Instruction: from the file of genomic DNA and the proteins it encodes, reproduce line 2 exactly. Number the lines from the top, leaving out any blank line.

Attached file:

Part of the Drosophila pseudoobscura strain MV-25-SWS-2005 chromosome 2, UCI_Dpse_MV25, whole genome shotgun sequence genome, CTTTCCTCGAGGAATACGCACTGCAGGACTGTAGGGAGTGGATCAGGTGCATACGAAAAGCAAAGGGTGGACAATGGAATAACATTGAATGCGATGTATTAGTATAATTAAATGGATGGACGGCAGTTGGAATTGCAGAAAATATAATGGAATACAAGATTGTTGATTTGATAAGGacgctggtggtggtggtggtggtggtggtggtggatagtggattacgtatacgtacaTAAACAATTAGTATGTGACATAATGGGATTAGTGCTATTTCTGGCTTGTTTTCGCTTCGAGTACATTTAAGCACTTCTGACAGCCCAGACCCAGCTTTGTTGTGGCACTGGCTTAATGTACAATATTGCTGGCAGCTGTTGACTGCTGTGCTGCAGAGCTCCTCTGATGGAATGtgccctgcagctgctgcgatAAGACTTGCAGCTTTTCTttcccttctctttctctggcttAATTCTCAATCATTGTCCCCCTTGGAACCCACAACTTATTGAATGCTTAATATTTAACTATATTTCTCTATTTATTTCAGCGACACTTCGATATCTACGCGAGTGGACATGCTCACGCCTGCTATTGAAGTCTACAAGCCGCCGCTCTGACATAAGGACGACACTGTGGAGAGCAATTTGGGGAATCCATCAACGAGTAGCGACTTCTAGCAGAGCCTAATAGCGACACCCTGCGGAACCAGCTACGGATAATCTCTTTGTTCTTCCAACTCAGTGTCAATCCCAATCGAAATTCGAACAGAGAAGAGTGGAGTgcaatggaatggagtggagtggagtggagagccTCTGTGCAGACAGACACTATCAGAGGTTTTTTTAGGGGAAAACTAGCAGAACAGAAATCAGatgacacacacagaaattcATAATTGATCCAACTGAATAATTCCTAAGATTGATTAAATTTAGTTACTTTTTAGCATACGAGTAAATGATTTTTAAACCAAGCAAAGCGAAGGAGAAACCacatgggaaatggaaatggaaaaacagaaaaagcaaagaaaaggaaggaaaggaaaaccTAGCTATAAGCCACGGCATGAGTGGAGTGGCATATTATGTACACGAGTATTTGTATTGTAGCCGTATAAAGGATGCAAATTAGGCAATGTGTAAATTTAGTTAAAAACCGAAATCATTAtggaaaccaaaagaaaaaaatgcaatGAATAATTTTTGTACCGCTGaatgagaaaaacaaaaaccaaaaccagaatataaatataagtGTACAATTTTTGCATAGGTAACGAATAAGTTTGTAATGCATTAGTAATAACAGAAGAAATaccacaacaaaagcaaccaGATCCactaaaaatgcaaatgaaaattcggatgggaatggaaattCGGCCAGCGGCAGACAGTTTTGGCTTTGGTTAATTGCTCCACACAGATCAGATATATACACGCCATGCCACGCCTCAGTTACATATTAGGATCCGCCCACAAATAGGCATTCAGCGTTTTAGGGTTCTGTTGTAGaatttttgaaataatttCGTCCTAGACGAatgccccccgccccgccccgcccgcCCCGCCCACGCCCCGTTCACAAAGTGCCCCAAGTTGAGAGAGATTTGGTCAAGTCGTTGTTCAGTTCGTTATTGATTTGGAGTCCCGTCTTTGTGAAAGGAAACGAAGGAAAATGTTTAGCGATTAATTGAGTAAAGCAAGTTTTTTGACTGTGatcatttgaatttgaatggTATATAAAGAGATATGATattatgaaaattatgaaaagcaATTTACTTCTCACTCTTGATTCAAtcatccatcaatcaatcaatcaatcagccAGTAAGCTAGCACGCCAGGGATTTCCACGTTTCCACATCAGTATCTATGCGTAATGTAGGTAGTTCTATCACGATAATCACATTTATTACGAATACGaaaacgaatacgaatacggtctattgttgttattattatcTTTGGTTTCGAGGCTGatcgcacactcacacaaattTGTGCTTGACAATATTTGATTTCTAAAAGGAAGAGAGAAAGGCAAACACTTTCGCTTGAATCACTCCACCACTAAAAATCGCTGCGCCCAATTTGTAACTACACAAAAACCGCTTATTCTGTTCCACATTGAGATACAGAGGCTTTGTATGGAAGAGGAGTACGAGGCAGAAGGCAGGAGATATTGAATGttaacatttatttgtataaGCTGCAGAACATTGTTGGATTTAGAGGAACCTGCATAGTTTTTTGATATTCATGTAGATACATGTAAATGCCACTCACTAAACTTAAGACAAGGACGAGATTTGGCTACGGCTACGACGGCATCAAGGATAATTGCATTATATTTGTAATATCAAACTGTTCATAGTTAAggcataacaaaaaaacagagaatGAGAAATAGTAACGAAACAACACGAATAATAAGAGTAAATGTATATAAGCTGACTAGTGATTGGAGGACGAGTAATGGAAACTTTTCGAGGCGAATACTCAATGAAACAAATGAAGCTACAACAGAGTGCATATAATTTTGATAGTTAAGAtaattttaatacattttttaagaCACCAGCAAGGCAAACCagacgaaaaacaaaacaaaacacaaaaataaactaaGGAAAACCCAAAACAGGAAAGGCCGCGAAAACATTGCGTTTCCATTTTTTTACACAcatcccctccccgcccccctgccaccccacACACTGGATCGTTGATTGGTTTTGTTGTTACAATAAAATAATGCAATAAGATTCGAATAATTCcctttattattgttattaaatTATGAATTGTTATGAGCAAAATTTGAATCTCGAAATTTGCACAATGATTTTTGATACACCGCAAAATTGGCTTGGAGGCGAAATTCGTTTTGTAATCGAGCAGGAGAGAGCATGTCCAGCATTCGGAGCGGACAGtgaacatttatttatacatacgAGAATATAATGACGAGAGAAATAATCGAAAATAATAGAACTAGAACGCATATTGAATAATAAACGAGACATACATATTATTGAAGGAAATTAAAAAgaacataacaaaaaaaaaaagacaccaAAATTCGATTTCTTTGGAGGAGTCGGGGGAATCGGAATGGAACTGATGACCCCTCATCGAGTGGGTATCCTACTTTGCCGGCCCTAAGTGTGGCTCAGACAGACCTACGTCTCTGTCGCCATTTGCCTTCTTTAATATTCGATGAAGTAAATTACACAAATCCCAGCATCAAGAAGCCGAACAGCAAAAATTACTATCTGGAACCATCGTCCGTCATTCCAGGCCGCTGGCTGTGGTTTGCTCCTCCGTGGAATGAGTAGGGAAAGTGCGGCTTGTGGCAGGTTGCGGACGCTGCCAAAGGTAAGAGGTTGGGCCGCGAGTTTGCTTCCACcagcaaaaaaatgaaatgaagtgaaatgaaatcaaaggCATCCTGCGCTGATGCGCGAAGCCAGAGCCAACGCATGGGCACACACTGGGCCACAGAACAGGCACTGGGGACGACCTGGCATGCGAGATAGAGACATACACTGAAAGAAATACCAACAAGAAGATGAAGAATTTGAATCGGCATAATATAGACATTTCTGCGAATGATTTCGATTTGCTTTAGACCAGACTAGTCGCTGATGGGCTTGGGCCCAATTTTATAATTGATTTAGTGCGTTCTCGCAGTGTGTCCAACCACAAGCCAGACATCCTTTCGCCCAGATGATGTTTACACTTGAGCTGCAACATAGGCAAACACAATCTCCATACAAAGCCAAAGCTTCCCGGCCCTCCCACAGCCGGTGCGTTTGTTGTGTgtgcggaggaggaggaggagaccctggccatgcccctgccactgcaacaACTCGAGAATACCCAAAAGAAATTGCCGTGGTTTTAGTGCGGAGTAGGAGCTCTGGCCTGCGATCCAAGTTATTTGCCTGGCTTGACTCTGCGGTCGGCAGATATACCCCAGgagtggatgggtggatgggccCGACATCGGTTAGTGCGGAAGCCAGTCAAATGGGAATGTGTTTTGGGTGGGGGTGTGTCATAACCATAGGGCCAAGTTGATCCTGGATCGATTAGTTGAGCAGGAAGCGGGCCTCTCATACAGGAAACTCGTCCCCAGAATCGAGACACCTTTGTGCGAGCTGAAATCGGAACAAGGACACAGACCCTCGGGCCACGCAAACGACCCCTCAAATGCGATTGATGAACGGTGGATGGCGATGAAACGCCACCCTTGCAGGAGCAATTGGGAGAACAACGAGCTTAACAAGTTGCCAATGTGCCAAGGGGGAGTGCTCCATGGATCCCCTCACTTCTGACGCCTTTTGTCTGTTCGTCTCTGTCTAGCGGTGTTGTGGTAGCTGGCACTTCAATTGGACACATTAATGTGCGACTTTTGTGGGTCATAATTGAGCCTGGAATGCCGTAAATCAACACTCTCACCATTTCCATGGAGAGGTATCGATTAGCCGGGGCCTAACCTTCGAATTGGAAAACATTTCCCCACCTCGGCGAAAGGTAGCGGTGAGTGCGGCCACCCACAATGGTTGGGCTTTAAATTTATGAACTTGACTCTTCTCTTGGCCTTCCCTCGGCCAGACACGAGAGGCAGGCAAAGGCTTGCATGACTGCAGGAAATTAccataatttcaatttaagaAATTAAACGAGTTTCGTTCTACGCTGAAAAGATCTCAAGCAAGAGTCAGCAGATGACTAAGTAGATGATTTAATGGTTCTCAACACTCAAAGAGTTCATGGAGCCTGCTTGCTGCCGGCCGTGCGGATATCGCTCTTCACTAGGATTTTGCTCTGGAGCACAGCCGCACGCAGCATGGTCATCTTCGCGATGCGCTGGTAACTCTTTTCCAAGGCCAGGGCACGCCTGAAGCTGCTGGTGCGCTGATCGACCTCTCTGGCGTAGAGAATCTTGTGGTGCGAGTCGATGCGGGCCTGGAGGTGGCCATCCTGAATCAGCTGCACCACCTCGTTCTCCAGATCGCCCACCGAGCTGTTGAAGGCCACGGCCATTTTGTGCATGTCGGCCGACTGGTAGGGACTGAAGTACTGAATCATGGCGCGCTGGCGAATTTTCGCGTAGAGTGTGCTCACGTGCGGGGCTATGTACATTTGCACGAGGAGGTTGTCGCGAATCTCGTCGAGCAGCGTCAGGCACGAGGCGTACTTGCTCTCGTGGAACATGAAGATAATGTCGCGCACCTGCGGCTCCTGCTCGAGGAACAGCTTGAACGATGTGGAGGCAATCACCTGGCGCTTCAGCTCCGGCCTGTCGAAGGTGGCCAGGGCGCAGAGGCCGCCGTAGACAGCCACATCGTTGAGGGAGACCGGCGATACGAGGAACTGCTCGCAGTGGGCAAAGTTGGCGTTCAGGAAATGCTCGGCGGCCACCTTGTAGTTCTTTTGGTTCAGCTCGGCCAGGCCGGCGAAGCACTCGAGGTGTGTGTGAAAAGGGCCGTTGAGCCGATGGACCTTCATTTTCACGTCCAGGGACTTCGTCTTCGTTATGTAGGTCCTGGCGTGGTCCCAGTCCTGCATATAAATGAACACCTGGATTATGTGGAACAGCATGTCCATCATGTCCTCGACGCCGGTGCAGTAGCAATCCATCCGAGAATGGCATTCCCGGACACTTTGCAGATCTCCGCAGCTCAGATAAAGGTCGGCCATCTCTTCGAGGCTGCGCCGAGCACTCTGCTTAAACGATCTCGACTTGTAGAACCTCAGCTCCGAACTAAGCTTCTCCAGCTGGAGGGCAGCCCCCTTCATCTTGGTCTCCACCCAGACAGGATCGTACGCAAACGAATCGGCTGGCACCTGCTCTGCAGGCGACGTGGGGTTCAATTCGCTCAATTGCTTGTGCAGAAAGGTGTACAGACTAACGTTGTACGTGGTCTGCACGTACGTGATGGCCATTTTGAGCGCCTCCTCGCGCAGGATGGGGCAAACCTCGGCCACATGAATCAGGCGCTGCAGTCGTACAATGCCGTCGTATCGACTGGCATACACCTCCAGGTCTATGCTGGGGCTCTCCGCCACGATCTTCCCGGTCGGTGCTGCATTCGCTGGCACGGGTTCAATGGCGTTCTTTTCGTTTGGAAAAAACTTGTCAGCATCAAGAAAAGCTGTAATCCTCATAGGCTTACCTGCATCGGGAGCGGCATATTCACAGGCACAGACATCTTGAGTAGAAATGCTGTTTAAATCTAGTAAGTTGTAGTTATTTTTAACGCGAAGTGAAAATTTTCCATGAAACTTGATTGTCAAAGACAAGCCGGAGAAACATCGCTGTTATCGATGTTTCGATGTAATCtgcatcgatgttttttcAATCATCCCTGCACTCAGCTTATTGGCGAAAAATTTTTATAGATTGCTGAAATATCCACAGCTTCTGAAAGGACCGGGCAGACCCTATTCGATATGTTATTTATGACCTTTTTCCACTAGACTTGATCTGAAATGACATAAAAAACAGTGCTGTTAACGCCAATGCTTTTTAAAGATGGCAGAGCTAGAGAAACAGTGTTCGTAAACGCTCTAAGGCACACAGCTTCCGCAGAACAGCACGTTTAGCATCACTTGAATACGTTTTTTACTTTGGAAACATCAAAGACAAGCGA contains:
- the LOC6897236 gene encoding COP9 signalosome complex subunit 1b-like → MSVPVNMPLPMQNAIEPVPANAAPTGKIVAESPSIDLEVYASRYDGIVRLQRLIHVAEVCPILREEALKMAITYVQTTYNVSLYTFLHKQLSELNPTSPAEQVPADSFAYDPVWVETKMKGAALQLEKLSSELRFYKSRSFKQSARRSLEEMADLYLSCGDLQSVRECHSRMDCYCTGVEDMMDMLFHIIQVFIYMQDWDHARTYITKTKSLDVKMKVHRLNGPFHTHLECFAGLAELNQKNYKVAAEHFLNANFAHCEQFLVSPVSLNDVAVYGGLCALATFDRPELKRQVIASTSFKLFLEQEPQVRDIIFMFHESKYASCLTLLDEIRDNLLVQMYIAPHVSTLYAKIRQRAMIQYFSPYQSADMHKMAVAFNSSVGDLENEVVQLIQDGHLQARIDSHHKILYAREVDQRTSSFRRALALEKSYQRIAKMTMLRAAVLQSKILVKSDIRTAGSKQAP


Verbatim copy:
- the LOC6897236 gene encoding COP9 signalosome complex subunit 1b-like → MSVPVNMPLPMQNAIEPVPANAAPTGKIVAESPSIDLEVYASRYDGIVRLQRLIHVAEVCPILREEALKMAITYVQTTYNVSLYTFLHKQLSELNPTSPAEQVPADSFAYDPVWVETKMKGAALQLEKLSSELRFYKSRSFKQSARRSLEEMADLYLSCGDLQSVRECHSRMDCYCTGVEDMMDMLFHIIQVFIYMQDWDHARTYITKTKSLDVKMKVHRLNGPFHTHLECFAGLAELNQKNYKVAAEHFLNANFAHCEQFLVSPVSLNDVAVYGGLCALATFDRPELKRQVIASTSFKLFLEQEPQVRDIIFMFHESKYASCLTLLDEIRDNLLVQMYIAPHVSTLYAKIRQRAMIQYFSPYQSADMHKMAVAFNSSVGDLENEVVQLIQDGHLQARIDSHHKILYAREVDQRTSSFRRALALEKSYQRIAKMTMLRAAVLQSKILVKSDIRTAGSKQAP